QuesTek Innovations LLC developed a new aluminum alloy for additive manufacturing, which is said to be capable of high-strength performance at elevated temperatures (200-300°C) when in the as-built condition.
The New Alloy
According to QuesTek, the new aluminum alloy for additive manufacturing is believed to be the first powdered aluminum material to meet those requirements without the need for subsequent heat treatment. The new alloy will enable the printing of lighter-weight precision components not currently possible with traditional manufacturing methods. Examples include heat exchangers or other components requiring internal cooling channels or other such features that cannot be achieved via machining. Because of the high-temperature performance and strength of printed components using the new alloy, it will also be possible to reduce weight in parts that currently must be made from titanium.
“The accelerated design and development of a printable aluminum alloy capable of meeting so many current needs is especially exciting, as it will enable concurrent design of material composition and component geometry,” said Greg Olson, chief science officer, QuesTek. “Based on our internal test results, we see broad application of this material in manufacturing components for aerospace, satellite, automotive, and high-performance racing,”
The new alloy was developed using QuesTek’s Integrated Computational Materials Engineering (ICME) technology and “Materials by Design®” approach, which combines the company’s computational technology with an exclusive stage-gate design and development process. The ICME method enables QuesTek to focus on the rapid design and development of materials, from a conceptual need through product insertion.
Further Research & Development
In an effort to explore the full potential of the aluminum alloy, QuesTek is collaborating with the German Aerospace Center (Deutsches Zentrum für Luft-und Raumfahrt, “DLR”). Under the agreement, the DLR will print demonstration components using the alloy for aeronautics and space applications, and prepare a performance brief for European aerospace manufacturers. “We are particularly pleased to be collaborating with the DLR,” said Olsen. “Their unrivaled reputation, expertise and close relationship with industry needs will bring an important new scope to our efforts.”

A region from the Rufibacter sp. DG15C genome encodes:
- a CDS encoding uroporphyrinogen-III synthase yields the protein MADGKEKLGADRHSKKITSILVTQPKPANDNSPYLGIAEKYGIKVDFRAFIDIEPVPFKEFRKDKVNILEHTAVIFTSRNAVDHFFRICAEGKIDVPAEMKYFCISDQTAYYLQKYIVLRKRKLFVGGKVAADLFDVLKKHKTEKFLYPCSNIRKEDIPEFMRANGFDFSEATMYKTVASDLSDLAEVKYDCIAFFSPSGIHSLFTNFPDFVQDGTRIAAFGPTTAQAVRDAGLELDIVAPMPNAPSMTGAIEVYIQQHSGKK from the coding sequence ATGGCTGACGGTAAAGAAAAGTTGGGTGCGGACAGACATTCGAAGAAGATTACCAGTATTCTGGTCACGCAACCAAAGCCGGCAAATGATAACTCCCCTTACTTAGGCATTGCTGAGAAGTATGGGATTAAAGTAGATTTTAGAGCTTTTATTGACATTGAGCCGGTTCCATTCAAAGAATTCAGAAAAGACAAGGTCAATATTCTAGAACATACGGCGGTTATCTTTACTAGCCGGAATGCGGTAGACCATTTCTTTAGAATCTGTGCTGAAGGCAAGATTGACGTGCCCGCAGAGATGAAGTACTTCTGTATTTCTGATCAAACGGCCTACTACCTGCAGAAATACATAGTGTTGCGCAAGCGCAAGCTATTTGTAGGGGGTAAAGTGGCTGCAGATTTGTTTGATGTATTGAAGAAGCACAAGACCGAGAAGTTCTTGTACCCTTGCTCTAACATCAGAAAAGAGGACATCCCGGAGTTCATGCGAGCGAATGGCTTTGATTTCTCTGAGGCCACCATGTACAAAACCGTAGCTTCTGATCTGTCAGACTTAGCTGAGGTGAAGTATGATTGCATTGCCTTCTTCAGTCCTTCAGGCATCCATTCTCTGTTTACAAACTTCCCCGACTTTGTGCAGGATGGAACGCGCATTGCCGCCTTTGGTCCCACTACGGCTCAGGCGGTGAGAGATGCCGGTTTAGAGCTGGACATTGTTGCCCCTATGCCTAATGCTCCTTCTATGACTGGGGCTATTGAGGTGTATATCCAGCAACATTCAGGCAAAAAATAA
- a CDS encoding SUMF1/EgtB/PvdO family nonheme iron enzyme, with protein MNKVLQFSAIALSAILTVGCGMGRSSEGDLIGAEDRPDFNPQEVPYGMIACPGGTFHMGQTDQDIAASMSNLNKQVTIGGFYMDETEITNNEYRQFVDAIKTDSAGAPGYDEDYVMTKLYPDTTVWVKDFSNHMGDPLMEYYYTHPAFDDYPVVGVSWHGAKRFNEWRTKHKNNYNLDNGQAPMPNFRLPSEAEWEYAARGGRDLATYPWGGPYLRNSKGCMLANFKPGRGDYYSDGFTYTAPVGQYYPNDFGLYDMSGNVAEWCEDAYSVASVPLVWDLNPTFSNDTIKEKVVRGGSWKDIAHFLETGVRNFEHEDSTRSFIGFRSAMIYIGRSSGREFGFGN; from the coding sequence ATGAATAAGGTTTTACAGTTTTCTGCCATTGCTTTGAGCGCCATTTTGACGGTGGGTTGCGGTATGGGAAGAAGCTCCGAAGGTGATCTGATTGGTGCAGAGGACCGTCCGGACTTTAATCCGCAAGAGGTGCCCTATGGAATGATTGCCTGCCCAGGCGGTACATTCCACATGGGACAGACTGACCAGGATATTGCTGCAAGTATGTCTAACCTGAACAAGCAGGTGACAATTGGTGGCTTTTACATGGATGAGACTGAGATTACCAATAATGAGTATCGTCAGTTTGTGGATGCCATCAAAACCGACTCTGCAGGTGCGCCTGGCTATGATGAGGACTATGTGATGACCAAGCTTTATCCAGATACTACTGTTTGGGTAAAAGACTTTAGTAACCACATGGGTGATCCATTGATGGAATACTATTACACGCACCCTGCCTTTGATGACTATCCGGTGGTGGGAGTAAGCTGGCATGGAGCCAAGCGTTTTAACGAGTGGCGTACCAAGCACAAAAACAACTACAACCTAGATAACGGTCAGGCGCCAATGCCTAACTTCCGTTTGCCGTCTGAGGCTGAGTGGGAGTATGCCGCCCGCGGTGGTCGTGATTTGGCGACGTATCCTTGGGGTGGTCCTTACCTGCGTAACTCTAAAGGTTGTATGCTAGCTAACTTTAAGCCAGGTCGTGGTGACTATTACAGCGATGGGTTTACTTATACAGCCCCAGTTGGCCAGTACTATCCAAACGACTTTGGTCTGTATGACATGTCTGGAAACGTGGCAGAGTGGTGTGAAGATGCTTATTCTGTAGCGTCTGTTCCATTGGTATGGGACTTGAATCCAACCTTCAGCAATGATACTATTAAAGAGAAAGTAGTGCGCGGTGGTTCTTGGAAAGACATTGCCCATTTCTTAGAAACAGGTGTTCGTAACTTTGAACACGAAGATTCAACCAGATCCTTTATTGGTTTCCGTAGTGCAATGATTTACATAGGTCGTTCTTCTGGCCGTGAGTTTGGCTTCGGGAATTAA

Heinz Voggenreiter, director of the Institute of Materials Research for the DLR, said, “For additive manufacturing to become a production technology with the capacity to produce components capable of performing in high-temperature, high-stress applications, new extraordinary printable alloys will be needed. The German Aerospace Center, with its decades of experience in the development of materials and structures for space and aeronautics, is an ideal cooperation partner for QuesTek to explore intended applications.”
This new high-temperature alloy is one of a series of aluminum alloys for additive manufacturing QuesTek is developing, under multiple U.S. Navy-funded Small Business Innovation Research awards. Other aluminum alloys under development by QuesTek include a high strength at-room-temperature variant, as well as high strength and highly corrosion-resistant variant. QuesTek is also collaborating closely on high-temperature aluminum additive manufacturing alloys for engine applications with Pankl Racing, an Austrian-based manufacturer known for advanced production technologies and high-performance components.